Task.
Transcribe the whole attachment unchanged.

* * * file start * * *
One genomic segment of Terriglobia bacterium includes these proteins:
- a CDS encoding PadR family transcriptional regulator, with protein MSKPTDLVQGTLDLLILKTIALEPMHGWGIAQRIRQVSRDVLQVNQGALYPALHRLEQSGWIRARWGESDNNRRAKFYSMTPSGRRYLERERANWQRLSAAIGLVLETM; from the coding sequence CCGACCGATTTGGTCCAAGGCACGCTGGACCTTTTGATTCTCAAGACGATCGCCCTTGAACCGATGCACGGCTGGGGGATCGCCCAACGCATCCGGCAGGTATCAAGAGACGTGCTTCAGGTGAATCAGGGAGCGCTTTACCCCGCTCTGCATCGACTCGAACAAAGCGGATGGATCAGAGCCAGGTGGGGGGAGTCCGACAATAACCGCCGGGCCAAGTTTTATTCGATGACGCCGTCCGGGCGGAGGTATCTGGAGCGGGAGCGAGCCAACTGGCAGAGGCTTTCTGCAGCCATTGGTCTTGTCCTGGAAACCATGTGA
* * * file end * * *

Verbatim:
One genomic segment of Terriglobia bacterium includes these proteins:
- a CDS encoding PadR family transcriptional regulator, with protein MSKPTDLVQGTLDLLILKTIALEPMHGWGIAQRIRQVSRDVLQVNQGALYPALHRLEQSGWIRARWGESDNNRRAKFYSMTPSGRRYLERERANWQRLSAAIGLVLETM; from the coding sequence CCGACCGATTTGGTCCAAGGCACGCTGGACCTTTTGATTCTCAAGACGATCGCCCTTGAACCGATGCACGGCTGGGGGATCGCCCAACGCATCCGGCAGGTATCAAGAGACGTGCTTCAGGTGAATCAGGGAGCGCTTTACCCCGCTCTGCATCGACTCGAACAAAGCGGATGGATCAGAGCCAGGTGGGGGGAGTCCGACAATAACCGCCGGGCCAAGTTTTATTCGATGACGCCGTCCGGGCGGAGGTATCTGGAGCGGGAGCGAGCCAACTGGCAGAGGCTTTCTGCAGCCATTGGTCTTGTCCTGGAAACCATGTGA